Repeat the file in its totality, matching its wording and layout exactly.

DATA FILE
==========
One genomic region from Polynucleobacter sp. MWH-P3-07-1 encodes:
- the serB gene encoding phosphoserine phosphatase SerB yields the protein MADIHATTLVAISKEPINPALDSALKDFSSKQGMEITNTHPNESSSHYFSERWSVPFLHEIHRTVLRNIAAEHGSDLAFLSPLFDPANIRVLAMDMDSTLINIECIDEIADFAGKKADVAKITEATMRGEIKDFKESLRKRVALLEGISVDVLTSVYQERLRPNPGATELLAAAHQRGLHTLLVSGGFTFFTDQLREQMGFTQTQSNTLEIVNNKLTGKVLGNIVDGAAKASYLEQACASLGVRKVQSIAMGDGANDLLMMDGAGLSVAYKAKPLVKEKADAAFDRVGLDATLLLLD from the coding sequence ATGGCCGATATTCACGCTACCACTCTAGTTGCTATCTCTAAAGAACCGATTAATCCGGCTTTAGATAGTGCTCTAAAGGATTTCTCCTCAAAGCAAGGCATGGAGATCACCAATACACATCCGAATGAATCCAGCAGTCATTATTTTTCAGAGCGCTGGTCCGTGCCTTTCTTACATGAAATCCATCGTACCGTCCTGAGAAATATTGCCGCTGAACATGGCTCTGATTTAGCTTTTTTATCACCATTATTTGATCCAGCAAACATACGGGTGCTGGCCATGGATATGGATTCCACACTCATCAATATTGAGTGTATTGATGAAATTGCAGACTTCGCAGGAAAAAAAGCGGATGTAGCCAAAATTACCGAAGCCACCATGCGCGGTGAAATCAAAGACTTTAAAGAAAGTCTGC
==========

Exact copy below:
One genomic region from Polynucleobacter sp. MWH-P3-07-1 encodes:
- the serB gene encoding phosphoserine phosphatase SerB yields the protein MADIHATTLVAISKEPINPALDSALKDFSSKQGMEITNTHPNESSSHYFSERWSVPFLHEIHRTVLRNIAAEHGSDLAFLSPLFDPANIRVLAMDMDSTLINIECIDEIADFAGKKADVAKITEATMRGEIKDFKESLRKRVALLEGISVDVLTSVYQERLRPNPGATELLAAAHQRGLHTLLVSGGFTFFTDQLREQMGFTQTQSNTLEIVNNKLTGKVLGNIVDGAAKASYLEQACASLGVRKVQSIAMGDGANDLLMMDGAGLSVAYKAKPLVKEKADAAFDRVGLDATLLLLD from the coding sequence ATGGCCGATATTCACGCTACCACTCTAGTTGCTATCTCTAAAGAACCGATTAATCCGGCTTTAGATAGTGCTCTAAAGGATTTCTCCTCAAAGCAAGGCATGGAGATCACCAATACACATCCGAATGAATCCAGCAGTCATTATTTTTCAGAGCGCTGGTCCGTGCCTTTCTTACATGAAATCCATCGTACCGTCCTGAGAAATATTGCCGCTGAACATGGCTCTGATTTAGCTTTTTTATCACCATTATTTGATCCAGCAAACATACGGGTGCTGGCCATGGATATGGATTCCACACTCATCAATATTGAGTGTATTGATGAAATTGCAGACTTCGCAGGAAAAAAAGCGGATGTAGCCAAAATTACCGAAGCCACCATGCGCGGTGAAATCAAAGACTTTAAAGAAAGTCTGC